It’s Friday night. I’m alone because the husband is traveling for business and I’m on a clean eating reboot so I can’t drink. I’m good though…I’ve got Netflix, club soda with lemon juice and my heating pad. Scrolling through my multiple TV subscription programs and I see Wine Country on Netflix. Hmmm, what’s this? Amy Poehler, Tina Fey, Maya Rudolph…okay, you’ve got my attention. Six long-term friends headed to Napa for a wine country weekend to celebrate a birthday? <Clicks play.>
I was immediately sucked in. Biting wit, midlife humor and likable characters. It’s rare I find a movie that I can relate to as much as this one, on an actual realistic level, as in, I get this movie. THIS MOVIE GETS ME.
Now that my youngest is graduating from high school in two weeks, I’m getting ready to acknowledge that I really am in the middle phase of my life. I’m not ‘old,’ but I’m not really ‘young’ anymore either. Midlife. Hmmm, not sure I’m a fan of that word and what it denotes, but I’m working on embracing where I’m at and enjoying it for what it is instead of regretting how fast life speeds by or worrying about what’s ahead.
The six main characters of this movie — seven, if you count Tina Fey’s character, Tammy — are all in the midlife phase, or just about to get there. They’ve headed to Napa, leaving behind a melange of lives, jobs and problems, to celebrate the 50th birthday of Rachel Dratch’s character, Rebecca.
As idealistic as a weekend in a luxury home on a vineyard with a pool, a personal chef and driver may sound, anyone who has ever been around a group of women drinking knows that they’re all just one glass away from disaster.
Each of the women has come to the trip with her own set of issues. As close as they feel they are, they realize partway through, as Val keeps asking “Why does no one tell each other anything?” that maybe they’re hiding different things for different reasons.
Each woman has her moment, where things are revealed and each does it in their own unique way, some more colorfully than others. Each woman also proves her love for the rest by calling them out on their ish while providing the sincere support that only a tight knit group of women can.
There are so many good scenes in this film, it moves quickly, but there’s a standout scene where the ladies are talking about their group relationship and how it’s like a family. That got me thinking about how there are phases in a woman’s life, starting when we’re young and friends are easily acquired. As the years go by, we hit phases of trouble and growth, and not all of those friendships survive. By the time we enter the phase of realizing we no longer have time for the mediocre, it’s a lot harder to make friends. We’re busy, we’re set in our ways, we’re less interested in changing and let’s face it, we’re complacent and don’t want the work of starting over.
Despite that, friendships begin when we don’t even try, and we soon see that we have people in our life that were meant to be there. We’ve got the commonality of having had friends, lost friends and started to protect our hearts more. We also care less about fake and care much more about people that we can be ourselves around. These people become the family that the Wine Country ladies exemplify and we build our own version of “things we say now” over the years.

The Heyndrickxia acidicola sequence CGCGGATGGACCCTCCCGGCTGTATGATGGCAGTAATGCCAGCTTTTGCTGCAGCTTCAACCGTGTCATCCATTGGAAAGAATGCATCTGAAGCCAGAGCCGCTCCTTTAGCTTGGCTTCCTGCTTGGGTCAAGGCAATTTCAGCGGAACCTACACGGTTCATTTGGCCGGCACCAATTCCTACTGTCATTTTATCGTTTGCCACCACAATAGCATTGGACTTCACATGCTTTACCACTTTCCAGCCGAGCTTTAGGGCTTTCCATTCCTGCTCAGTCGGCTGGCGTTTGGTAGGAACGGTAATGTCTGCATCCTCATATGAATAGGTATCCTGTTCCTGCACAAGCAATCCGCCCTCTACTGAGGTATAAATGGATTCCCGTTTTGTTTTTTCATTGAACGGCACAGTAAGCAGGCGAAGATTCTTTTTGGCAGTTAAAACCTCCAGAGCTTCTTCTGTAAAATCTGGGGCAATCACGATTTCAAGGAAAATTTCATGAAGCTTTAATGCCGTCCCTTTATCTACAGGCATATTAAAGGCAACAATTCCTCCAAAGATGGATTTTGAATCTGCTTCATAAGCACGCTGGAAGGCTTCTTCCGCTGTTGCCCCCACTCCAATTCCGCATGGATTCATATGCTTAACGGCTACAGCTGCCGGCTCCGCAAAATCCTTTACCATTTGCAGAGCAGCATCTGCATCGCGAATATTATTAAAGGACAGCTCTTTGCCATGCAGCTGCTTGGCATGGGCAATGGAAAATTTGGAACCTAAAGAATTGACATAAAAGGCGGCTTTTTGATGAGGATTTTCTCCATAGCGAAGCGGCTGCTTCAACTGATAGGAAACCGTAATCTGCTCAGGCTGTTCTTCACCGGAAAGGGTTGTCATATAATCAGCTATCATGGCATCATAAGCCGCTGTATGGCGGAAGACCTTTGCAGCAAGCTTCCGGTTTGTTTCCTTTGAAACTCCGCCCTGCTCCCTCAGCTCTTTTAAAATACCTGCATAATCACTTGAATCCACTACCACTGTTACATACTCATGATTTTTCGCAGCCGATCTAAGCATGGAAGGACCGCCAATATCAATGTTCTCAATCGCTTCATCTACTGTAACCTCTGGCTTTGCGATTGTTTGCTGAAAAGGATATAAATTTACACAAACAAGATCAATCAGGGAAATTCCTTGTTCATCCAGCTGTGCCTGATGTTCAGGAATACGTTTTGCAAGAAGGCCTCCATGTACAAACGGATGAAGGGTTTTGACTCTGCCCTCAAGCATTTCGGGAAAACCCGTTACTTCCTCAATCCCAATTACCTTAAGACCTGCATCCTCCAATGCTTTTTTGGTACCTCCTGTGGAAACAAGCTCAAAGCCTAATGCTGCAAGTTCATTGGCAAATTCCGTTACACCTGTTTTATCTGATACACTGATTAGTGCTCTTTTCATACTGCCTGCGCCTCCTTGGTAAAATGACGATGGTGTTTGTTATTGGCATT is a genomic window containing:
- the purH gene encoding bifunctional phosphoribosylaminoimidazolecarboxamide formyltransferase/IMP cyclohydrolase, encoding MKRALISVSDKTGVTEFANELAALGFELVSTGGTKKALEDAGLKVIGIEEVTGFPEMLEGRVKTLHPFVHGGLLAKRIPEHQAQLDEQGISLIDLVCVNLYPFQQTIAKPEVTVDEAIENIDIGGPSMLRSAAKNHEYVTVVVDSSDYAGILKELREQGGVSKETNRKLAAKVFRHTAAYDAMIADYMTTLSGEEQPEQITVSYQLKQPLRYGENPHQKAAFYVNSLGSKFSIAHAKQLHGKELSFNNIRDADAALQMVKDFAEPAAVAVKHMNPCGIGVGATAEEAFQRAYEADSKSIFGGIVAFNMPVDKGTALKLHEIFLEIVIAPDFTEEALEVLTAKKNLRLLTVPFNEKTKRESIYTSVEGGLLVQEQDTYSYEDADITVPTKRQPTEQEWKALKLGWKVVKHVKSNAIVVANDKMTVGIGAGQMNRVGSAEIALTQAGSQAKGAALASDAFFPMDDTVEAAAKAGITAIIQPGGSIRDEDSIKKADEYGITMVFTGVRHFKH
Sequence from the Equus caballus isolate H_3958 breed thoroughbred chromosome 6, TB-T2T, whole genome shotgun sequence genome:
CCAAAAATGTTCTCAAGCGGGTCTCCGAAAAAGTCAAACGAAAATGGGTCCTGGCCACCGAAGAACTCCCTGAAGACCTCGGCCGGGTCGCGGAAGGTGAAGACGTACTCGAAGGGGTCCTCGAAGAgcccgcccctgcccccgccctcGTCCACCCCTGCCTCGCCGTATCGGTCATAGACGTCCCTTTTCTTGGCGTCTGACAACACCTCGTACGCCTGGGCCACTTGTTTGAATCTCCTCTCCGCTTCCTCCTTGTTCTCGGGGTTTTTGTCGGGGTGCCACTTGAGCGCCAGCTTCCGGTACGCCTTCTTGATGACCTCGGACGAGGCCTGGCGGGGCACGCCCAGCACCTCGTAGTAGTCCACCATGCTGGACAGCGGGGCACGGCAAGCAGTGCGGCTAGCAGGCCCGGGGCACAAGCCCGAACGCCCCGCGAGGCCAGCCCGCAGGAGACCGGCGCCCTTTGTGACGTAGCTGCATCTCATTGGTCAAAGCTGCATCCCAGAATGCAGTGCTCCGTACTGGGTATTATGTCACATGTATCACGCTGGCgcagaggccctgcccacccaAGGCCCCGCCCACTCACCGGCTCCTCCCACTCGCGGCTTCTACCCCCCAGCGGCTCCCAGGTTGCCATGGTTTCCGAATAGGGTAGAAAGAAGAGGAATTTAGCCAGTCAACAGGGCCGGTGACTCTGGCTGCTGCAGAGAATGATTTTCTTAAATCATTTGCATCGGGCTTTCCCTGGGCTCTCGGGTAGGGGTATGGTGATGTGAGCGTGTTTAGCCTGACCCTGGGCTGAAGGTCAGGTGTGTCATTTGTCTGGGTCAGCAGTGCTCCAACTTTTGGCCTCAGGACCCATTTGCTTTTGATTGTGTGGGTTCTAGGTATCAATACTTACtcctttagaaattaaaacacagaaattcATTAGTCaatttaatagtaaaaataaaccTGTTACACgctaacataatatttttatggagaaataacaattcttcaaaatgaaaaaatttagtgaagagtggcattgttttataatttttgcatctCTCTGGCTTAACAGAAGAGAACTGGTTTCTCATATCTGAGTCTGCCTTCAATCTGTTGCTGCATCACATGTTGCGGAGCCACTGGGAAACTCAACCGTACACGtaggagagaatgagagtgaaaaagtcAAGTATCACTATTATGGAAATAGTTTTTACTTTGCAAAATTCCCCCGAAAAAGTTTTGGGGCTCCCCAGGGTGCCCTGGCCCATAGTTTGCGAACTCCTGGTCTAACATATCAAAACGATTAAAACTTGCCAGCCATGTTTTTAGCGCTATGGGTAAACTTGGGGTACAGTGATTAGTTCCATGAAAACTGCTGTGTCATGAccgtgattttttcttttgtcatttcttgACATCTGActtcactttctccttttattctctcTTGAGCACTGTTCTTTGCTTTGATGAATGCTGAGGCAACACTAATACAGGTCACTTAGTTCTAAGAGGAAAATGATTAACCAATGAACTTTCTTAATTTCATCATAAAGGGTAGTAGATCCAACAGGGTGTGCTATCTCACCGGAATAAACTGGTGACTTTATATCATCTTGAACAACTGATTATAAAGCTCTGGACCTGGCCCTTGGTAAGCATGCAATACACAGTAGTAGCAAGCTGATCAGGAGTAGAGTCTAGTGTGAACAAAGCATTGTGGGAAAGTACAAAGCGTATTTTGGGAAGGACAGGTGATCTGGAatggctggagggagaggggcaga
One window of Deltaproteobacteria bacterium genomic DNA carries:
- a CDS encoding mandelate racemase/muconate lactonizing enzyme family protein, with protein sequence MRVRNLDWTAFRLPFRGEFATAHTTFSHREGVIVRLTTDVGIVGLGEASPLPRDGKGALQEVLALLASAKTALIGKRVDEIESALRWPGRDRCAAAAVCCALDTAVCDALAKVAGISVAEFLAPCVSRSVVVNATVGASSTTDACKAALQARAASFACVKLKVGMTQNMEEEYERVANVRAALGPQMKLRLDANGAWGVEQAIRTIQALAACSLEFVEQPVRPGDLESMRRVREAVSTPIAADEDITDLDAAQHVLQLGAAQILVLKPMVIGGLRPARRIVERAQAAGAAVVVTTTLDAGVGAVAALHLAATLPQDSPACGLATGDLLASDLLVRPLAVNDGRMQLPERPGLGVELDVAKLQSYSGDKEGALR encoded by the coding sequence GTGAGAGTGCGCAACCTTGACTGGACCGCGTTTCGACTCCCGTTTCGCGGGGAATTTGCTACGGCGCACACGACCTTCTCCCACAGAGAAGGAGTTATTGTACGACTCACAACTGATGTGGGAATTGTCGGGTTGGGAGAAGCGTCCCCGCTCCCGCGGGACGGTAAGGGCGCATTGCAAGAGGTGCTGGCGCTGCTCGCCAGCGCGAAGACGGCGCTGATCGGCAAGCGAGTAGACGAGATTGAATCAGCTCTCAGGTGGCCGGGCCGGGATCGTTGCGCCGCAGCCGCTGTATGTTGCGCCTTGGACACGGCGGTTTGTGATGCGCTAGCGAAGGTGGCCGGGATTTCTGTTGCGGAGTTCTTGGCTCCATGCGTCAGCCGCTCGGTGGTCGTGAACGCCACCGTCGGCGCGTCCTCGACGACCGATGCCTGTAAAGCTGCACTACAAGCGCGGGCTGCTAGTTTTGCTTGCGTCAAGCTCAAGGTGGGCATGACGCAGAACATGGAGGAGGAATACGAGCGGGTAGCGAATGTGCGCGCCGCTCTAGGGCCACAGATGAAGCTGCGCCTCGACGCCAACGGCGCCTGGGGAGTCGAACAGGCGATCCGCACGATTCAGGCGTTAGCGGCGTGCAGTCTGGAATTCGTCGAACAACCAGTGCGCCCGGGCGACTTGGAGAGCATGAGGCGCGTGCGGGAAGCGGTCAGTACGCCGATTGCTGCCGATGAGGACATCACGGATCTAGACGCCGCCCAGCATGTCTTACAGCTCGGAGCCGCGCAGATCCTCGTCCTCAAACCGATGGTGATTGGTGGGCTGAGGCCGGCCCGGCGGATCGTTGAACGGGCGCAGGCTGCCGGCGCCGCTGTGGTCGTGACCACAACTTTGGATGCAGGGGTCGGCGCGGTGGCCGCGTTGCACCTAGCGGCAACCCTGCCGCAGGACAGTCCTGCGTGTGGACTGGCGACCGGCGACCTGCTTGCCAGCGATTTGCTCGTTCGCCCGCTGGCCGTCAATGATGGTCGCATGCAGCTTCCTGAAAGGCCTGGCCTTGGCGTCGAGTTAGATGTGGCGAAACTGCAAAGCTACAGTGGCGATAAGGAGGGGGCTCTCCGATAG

Copious amounts of wine, lingering worries, differing personalities and approaches to what a vacation or birthday celebration actually means all come together to bring out both the best and the worst among the ladies. Yet, in the thick of it all, they still have each others’ backs. Literally.
We should all be so lucky.
And I am. I have not only solid individual friendships formed from different walks of life, but I am part of an amazing group of ladies like those in the movie. We’re from different stages in life, but when there’s a problem, we’re there. Where there’s a birthday, we’re holding a party. This week, as I’m alone while the husband travels all week, they check in on me. Lonely day working at home? I have their hilarious gif-filled texts to make me choke inappropriately on a conference call. They also tolerate my potty mouth and alternatively shock me with their own vocabulary. I couldn’t ask for more.
The ladies of Antonio’s Pizza have a certain lack of concern for the rest of the world that comes from complete trust and security with each other, whether they realize it then or not. They don’t need to impress Devin, the chef/driver, or the sommelier, or any of the other customers at the wineries. They get mad at each other, but when there’s a scary phone call or an urgent health issue, the anger is put aside while they fix the problem.
As often happens with any real-life group of women, one feels as though she’s less important than the rest, and to quote Rebecca, “If I may offer some feedback,” it’s not only her biased perception but it’s her own fault. That initial unwelcome feedback ended up changing her life in a profound way.
These six ladies are as different as the pajamas they bring, but as they re-bond on a hill at a winery, life is short. Do the things. Get over your fears. Stick together. And don’t wear white.
Watch Wine Country on Netflix. It is a clever movie that will have you appreciating your friends, realizing that they’re the family that you choose, and making you wish you could rent the house they stayed in….and maybe even keep Devin the personal chef around. That paella will be ready some day.